Anyway, maybe our very testosterone coerces us into digging all the heavy-duty gladiatorialism. And from Larwood to Lillee, via Snow, Thommo, Harmy and Brett Lee, the history of the Ashes has undoubtedly been enhanced by aggression. It would be scientifically inaccurate to say it's in the Aussies' DNA, but they do seem to enjoy a stoush. So, rack up another line of amphetamine and get yourself over the top, noble Tommy, 'cos they aren't going to back down!

      The tragic death of Philip Hughes may have brought out the statesman in Michael Clarke, yet it's highly unlikely that his players are going to be able to behave like choirboys in the heat of battle. Clarke's predecessors as skipper may have had their concerns over his metrosexual suitability for the squinting, sweat-soaked, leather-faced lineage of that office, yet it's fair to say the Baggy Greens will present a stiff-enough challenge to England's masculinity. Darren Lehmann, the coach, is not a man given to passing an afternoon browsing moisturiser catalogues, and he will be looking to hit England as hard and as often as possible. And why wouldn't you, since the pace department is an area of such conspicuous advantage for the visitors.

      It used to be said of the great West Indian bowling attacks of the 1970s and 1980s that their strength could just as much be gleaned by the people outside the team – those habitual terrorisers of county cricket, Sylvester Clarke, Wayne Daniel, et al – as those that were in it. The same is not quite yet true of the current Australians, but they certainly have much more 90mph-plus thrust than England. A comparison of recent tour results in the West Indies (England drew 1-1 from three, Australia bulldozed to 2-0 from two) attests to this cutting edge.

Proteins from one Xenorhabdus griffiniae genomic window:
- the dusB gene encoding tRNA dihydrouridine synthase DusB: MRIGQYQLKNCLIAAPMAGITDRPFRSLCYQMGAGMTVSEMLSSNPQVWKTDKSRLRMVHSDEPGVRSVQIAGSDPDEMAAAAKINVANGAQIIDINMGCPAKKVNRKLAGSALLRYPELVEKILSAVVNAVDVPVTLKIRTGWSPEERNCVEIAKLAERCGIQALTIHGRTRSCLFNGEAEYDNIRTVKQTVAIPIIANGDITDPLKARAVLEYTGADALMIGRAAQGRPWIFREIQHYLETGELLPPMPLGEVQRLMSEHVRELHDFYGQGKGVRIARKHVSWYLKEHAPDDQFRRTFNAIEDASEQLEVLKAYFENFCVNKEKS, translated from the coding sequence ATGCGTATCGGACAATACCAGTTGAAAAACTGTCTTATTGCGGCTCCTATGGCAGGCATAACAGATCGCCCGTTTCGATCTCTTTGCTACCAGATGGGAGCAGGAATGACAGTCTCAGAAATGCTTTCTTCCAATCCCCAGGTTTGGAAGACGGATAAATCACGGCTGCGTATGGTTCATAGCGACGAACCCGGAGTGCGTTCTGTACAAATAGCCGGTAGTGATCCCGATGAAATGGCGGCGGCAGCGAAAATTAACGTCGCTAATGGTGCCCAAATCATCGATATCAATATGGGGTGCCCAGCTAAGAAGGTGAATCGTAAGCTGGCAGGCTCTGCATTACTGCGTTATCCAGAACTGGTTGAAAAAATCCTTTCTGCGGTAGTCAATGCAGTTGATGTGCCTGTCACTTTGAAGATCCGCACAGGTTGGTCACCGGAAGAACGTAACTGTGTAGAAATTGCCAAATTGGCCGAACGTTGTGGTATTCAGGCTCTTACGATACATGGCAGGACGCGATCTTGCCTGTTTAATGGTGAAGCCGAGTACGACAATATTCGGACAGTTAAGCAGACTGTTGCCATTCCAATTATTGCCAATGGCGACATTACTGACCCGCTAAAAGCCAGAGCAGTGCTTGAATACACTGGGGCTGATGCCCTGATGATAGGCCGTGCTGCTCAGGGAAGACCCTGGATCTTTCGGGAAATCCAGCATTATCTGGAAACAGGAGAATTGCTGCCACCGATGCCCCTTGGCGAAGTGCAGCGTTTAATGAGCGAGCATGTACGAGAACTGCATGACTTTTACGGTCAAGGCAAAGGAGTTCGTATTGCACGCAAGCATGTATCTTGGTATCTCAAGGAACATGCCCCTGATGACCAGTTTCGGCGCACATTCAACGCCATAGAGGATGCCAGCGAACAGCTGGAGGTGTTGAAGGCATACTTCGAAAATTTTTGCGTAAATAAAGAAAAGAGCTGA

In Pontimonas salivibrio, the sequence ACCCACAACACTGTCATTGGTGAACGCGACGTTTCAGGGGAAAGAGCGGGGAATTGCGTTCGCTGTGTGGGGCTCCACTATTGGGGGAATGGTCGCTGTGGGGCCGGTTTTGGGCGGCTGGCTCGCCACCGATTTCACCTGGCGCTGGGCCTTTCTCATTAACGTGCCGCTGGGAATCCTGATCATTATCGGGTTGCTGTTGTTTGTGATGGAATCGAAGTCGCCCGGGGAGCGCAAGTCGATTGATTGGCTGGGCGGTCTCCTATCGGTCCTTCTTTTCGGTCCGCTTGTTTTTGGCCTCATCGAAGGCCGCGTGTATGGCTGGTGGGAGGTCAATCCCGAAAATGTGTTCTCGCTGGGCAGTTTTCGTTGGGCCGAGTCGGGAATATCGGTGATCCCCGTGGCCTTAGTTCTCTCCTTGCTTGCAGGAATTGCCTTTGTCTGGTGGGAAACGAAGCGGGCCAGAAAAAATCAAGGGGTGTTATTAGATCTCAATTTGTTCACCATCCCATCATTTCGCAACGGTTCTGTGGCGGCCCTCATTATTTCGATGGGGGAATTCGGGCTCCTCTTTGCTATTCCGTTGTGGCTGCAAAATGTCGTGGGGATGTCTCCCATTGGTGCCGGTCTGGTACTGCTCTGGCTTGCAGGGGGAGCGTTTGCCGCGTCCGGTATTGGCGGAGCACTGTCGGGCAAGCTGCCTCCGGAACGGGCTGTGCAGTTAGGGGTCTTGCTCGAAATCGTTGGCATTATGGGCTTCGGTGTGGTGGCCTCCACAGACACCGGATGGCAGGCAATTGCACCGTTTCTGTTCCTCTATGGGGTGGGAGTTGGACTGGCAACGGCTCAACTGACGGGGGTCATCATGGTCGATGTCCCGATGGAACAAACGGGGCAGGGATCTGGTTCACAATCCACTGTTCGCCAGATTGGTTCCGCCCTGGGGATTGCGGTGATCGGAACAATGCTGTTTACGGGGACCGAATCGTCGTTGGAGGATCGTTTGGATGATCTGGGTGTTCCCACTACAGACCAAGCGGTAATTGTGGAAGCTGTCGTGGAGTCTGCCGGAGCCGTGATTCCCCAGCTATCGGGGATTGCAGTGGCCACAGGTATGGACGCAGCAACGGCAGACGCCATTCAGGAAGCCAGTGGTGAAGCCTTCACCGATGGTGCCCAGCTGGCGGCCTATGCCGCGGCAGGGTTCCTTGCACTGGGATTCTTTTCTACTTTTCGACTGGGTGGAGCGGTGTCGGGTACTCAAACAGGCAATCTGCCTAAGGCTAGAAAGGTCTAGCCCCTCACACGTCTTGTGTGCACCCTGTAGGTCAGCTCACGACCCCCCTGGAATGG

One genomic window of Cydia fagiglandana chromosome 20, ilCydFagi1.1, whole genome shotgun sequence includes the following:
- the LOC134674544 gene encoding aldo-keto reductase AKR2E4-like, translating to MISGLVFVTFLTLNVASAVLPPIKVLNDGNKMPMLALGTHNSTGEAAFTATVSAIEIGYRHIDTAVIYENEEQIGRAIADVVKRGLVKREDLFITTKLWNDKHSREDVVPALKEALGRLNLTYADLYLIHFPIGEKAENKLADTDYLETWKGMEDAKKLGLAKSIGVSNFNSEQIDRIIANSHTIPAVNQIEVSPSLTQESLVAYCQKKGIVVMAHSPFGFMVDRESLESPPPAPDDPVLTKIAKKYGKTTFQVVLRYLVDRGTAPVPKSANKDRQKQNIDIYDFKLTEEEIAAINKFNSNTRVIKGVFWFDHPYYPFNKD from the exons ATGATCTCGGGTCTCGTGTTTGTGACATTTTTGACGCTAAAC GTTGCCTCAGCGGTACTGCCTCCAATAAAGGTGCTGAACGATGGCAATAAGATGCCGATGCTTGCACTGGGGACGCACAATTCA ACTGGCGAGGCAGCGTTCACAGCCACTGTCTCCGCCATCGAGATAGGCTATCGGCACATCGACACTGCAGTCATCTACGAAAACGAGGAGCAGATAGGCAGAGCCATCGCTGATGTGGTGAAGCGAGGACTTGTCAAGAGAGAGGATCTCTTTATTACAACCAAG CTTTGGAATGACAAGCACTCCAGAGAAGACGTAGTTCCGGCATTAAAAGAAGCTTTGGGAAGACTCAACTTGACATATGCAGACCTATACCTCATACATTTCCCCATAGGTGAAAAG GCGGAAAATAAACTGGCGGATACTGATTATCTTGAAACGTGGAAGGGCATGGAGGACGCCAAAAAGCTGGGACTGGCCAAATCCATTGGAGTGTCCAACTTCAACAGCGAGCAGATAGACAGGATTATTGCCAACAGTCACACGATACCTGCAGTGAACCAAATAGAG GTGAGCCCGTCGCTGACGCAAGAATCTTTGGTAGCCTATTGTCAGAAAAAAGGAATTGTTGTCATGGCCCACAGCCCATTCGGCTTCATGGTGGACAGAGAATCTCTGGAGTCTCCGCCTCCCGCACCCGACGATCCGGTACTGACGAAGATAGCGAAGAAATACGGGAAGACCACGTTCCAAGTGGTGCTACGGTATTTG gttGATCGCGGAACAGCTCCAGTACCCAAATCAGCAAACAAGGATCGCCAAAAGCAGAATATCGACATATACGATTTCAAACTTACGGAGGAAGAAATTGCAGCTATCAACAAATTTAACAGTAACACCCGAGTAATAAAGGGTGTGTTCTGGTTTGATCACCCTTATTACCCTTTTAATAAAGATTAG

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      While a potentially tricky decision to omit one from the malevolence of Mitchells, Starc and Johnson, Josh Hazlewood and Ryan Harris has been deferred by the latter's knee condition, they have also been able to leave such stellar talents as Pat Cummins and James Pattinson behind. England, meanwhile, have reinvigorated things by unearthing a sharp, clever, handy operator in Mark Wood, upon whom we shall henceforth pin all our hopes (and against whom there will be something of a resentful backlash should his performances fail to allow us to properly vent all the built-up rage toward those bloody Australians that we seem to feel enhances our enjoyment of this hoary old ruckus).

      No, the contrast is stark. The Aussie pace attack looks like a grindcore act called Throatcrusher – Starc the lanky, pogo-ing bassist; Harris pounding out a relentless rhythm on skins; Johnson all tatts, 'tache and axe solos; Hazlewood the handsome new front man with a dark heart – while England's fresh-faced foursome are a cherubic, expensively-coiffed prefab boy band called Good Areas (Stokesy, with his ink, is the Wild One).

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      Of course, getting in the opposition's face with any kind of conviction or credibility is somewhat problematised when your so-called Enforcer, a man with a Test 161 to his name, backs away from anything quicker than himself – which, depressingly, is usually about 83mph these days. That said, although he now runs in to bowl like a man with blisters on his blisters, and even if he has come to symbolise the team's emasculation Down Under, Broady is arguably worth picking as a kind of super-absorbent hatred sponge. A red rag to a bullish foe.

      While it's almost always the bowling firepower that settles these things, and moving past all this boy band chat onto slightly more technical terrain, another problem England might face is that they have no-one who can 'bowl dry' in the manner of Watson or Hazlewood (Test economy rates of 2.74 and 2.51 respectively, compared to England's stingiest, Anderson's 3.05). In the past, Graeme Swann had done this job for England, particularly in the first innings, allowing a three-man attack to remain fresh. Nowadays they have a five-man attack, yet Moeen will be ruthlessly attacked, just as Swann was in his valedictory Ashes last year; Stokes is no line-and-length merchant; Anderson is needed to provide cutting edge; Wood's whole raison d'etre is to run in and give it a go, to offer aggression; which leaves the Enforcer...